What Is Winged Scapula
The shoulder region, comprised of the shoulder blade (scapulae) and the collarbone (clavicle), act as a supportive stabilizer for the chest muscles (pectorals and trapezius), muscles around the side of the ribcage (serratus anterior), and the upper arm (humerus). Connected below the scapula and down to the humerus are the biceps muscles. This specific grouping of muscles help with arm overhead, lifting, and pushing/pulling movements as well as flexion at the elbow. However, when they become weak or too tight, the scapula can become overstretched and pulled downward out of alignment within the shoulder girdle, creating protraction rather than lying flat against the chest wall. This misalignment of the shoulder positioning is called “winged scapula”.
How Does This Happen?
Do you sit hours in front of a computer screen with your arms in a fixed position on the keyboard or mouse regularly? Or do you flex your biceps when you stop by a mirror? These types of scenarios often cause tenderness and tightness in the biceps, which in turn, can pull the scapula out of the proper alignment because of the repetitive wear and tear that poor posture and overtraining/overuse can put on the body.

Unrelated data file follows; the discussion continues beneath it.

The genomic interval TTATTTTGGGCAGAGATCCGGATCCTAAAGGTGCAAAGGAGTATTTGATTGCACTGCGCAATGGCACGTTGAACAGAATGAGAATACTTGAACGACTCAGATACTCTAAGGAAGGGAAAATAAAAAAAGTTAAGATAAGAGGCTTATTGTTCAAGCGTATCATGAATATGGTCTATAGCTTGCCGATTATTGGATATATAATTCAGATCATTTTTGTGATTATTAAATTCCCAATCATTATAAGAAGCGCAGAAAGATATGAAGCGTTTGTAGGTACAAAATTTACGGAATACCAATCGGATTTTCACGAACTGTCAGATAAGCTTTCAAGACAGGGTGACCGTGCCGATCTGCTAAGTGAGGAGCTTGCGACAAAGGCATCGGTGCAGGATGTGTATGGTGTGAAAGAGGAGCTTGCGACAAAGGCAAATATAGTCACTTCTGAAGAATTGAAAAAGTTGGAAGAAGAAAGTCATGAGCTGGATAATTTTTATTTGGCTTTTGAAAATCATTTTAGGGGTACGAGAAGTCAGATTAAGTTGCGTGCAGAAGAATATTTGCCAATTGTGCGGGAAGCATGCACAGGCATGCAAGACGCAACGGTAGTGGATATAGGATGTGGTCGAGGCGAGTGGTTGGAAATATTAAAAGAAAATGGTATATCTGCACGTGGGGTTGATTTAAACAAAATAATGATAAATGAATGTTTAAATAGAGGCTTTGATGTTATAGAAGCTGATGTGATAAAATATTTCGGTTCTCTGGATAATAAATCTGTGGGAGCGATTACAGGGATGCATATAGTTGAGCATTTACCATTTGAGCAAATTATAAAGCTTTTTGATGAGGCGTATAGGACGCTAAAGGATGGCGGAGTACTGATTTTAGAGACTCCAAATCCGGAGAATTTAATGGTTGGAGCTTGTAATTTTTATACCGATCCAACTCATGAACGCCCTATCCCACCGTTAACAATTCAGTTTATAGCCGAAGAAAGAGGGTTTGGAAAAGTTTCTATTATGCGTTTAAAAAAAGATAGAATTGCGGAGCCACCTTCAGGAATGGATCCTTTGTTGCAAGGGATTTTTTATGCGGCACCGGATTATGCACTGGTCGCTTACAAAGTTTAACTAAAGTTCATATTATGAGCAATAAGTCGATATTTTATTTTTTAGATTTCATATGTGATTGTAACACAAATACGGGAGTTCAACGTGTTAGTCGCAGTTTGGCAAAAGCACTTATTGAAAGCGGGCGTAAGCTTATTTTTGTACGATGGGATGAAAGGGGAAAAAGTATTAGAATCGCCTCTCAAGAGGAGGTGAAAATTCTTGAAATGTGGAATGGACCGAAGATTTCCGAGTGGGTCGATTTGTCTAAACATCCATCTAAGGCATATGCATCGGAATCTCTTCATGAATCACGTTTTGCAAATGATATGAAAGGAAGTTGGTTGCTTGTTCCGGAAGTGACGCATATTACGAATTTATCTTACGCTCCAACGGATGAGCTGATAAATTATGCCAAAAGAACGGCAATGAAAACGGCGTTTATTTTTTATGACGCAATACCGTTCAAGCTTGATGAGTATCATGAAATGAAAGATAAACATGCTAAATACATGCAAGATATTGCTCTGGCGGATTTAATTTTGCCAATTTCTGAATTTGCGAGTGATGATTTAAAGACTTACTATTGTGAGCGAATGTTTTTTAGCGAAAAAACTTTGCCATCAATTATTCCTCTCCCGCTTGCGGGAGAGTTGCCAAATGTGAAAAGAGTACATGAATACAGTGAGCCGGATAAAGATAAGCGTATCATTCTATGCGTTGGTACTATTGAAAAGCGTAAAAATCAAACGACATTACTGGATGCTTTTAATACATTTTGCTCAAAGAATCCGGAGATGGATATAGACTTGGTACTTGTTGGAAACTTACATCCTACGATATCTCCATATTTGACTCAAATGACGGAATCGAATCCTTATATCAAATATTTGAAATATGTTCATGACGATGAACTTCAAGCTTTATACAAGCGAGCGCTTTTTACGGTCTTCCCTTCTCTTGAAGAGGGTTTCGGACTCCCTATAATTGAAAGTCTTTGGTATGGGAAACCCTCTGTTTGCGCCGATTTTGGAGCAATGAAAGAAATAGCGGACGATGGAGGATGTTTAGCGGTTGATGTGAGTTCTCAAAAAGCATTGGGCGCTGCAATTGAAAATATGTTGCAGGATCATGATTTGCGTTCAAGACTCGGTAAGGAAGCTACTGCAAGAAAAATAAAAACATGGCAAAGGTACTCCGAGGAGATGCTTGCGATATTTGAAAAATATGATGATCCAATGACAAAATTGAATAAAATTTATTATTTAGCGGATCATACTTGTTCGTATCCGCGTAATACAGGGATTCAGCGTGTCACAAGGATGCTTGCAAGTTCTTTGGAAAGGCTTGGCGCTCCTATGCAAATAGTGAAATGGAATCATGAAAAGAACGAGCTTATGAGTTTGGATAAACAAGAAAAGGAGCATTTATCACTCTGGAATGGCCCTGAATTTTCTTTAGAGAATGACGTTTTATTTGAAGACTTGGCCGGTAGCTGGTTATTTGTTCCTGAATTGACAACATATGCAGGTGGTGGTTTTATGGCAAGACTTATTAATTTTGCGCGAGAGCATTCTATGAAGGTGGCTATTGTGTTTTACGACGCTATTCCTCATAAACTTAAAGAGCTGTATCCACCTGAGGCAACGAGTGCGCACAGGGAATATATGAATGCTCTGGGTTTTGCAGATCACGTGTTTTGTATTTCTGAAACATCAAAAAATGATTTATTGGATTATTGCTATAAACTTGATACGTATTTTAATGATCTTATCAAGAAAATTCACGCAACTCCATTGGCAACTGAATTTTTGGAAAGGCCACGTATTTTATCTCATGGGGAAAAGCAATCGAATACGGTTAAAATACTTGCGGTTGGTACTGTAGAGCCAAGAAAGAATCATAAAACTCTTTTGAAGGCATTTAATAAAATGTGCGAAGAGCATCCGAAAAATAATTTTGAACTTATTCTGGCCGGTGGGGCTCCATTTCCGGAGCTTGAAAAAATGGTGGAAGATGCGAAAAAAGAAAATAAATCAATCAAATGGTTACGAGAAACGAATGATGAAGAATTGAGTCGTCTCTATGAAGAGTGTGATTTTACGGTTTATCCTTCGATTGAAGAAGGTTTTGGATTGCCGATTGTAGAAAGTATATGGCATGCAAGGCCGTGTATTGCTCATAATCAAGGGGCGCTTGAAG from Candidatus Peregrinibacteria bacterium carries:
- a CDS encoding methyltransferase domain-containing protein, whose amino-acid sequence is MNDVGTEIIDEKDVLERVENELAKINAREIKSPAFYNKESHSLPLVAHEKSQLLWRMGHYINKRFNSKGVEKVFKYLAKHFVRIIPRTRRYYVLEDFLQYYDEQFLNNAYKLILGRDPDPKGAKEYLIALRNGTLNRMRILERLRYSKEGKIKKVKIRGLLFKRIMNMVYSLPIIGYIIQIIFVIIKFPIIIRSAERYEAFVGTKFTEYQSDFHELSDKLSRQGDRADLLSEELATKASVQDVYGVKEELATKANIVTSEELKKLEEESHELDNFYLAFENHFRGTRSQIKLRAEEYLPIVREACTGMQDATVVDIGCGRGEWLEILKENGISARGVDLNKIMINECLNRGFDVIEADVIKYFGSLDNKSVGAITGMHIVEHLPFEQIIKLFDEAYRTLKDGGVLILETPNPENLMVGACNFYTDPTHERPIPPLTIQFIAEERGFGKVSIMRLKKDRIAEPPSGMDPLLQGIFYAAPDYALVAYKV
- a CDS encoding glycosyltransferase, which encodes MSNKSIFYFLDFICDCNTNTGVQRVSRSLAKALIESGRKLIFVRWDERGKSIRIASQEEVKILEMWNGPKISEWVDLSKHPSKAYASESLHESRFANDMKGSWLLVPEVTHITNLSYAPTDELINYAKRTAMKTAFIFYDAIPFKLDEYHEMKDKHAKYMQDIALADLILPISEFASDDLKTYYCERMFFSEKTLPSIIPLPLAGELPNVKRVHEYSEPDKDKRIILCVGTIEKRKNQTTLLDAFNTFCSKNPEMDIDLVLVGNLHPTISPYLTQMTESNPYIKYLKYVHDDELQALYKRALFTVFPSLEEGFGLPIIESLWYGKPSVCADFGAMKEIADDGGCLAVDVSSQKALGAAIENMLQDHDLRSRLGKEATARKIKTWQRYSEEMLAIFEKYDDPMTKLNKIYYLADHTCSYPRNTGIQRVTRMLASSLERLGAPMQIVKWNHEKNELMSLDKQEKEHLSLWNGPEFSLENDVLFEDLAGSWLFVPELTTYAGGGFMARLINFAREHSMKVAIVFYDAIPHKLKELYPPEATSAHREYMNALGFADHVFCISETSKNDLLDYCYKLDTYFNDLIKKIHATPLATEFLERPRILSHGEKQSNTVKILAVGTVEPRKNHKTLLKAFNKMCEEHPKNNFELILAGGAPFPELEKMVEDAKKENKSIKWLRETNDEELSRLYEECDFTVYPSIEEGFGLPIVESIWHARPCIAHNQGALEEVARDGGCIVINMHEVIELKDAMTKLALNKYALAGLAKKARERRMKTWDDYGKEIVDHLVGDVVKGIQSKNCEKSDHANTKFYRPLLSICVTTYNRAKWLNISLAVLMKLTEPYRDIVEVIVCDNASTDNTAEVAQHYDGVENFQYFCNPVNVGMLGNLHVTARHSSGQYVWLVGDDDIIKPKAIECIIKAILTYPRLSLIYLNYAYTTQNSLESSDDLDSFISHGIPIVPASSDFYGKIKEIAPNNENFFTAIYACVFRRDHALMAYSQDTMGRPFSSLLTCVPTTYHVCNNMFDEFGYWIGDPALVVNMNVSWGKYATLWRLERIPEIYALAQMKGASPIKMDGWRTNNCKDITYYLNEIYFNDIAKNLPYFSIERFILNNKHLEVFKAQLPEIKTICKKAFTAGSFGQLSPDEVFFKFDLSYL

Because of the strong relationship between shoulder dysfunction and biceps issues (and vice versa), winged scapula is predominantly a residual effect of other movement distortions and prior medical issues, such as direct shoulder traumas, overuse injuries, and neuromuscular imbalances.
Signs of Winged Scapula
- Shoulder weakness
- Sharp pain or tenderness down the front of the shoulder/the upper arm, especially with overhead and lifting movements
- Occasional popping sound or release from the shoulder
- Protracted chest movement (internally rotated and forward)
- Decreased range of motion of the shoulder blade due to tightness and postural distortion
How Do We Fix It?
Due to how having “winged scapula” reinforces a restricted movement in the front part of the body, it is important to focus on releasing the biceps muscles and restore the range of motion and movement in the back.
We would recommend the following exercises to correct the winged scapula movement distortion pattern:
- Lengthen – Biceps
- Activate – Serratus anterior
- Integrate – Wall slides
- Strengthen – Straight arm band pull down